After reading through a draft of this article I became concerned that it seemed to place most of the blame for failed ERP and CRM projects on customers. That would be inaccurate because customers rely on software vendors, system integrators and consultants to design, implement, install and often maintain ERP / CRM systems. For convenience, let’s collectively call those 3 types of entities suppliers.
Just as customers in general have issues and are rarely completely fault-free, suppliers in general also have issues and are rarely completely fault-free. One source of problems is that for systems of this size, sales people are not personally accountable for the overall success. Instead, sales people are motivated by short-term considerations (making the sale), and often have moved on to other opportunities before long-term considerations such as implementation success and realizing customer value.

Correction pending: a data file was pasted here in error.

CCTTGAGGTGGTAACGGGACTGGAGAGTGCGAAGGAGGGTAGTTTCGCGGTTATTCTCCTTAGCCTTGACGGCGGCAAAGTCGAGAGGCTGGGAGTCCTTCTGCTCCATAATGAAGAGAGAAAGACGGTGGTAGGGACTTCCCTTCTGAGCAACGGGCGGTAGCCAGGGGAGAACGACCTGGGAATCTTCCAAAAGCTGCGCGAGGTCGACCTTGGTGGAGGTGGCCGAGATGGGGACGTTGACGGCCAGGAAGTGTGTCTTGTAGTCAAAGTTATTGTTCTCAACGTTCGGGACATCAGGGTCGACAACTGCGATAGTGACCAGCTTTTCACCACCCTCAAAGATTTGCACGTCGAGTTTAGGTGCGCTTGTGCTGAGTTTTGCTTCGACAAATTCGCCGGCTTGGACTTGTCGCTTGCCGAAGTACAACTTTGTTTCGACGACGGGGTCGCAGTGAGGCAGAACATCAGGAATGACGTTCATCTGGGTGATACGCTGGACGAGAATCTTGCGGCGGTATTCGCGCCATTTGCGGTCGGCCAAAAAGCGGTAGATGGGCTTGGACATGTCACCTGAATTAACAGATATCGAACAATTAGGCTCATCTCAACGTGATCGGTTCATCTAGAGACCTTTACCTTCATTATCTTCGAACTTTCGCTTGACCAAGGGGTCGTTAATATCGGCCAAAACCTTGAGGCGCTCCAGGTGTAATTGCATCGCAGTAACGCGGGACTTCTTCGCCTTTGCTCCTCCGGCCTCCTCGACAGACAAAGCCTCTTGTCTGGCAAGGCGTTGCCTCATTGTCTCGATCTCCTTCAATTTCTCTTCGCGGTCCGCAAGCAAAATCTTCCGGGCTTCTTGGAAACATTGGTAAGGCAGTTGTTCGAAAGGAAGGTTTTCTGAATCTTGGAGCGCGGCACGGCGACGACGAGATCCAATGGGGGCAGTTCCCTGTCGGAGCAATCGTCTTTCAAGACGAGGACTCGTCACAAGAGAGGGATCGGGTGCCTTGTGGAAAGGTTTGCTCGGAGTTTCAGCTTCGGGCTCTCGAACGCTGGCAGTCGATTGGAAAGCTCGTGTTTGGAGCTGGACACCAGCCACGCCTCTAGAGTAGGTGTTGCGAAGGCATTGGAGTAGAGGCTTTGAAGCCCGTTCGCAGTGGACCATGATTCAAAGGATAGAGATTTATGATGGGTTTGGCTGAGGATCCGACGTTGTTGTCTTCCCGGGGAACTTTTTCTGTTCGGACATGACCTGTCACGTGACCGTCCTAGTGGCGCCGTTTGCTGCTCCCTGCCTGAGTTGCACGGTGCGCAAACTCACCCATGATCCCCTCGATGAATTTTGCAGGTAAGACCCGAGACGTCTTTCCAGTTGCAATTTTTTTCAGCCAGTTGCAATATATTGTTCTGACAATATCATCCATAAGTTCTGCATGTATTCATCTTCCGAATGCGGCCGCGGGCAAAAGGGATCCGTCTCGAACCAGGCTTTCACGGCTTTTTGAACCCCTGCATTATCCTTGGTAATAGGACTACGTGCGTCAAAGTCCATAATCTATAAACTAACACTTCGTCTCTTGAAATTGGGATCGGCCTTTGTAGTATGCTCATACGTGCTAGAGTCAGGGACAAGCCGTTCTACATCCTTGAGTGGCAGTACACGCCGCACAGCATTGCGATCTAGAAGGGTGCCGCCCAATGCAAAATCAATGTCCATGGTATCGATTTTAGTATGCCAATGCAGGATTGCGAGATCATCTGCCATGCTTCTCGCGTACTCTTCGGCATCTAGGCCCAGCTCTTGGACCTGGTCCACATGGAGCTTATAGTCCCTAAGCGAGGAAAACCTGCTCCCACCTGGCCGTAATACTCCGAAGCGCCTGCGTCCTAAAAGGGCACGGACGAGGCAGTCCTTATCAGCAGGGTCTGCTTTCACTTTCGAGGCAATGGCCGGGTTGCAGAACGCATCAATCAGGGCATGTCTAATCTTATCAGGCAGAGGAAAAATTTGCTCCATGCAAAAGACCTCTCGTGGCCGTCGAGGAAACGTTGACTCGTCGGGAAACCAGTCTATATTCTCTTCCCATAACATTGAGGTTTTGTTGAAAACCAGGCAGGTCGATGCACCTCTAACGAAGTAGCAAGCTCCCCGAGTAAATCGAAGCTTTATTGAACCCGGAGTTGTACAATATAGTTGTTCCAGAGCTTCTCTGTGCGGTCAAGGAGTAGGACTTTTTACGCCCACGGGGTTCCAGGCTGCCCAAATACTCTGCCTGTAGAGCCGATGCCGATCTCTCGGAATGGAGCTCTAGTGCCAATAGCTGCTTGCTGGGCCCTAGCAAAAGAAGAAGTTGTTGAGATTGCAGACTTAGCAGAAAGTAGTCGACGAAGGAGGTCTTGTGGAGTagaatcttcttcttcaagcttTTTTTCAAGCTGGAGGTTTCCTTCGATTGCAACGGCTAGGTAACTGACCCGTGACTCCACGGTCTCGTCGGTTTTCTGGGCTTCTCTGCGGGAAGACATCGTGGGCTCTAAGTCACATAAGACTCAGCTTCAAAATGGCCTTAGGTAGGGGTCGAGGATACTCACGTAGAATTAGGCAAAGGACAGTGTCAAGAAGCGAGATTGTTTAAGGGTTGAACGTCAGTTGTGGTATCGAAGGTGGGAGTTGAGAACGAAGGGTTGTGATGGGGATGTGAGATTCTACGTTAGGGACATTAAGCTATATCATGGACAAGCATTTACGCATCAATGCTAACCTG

Lots of articles are about how to avoid ERP/CRM failure. I am not going to belabor them here. Instead, I wish to just say that each situation is unique, people are inherently selfish and political, and whenever projects requiring clarity of purpose and constancy of vision are initiated that require significant resource and time there are potentially many types of suboptimal outcomes.
ERP Installation Failures
From a recent article in CIO Magazine entitled 16 famous ERP disasters, dustups and disappointments: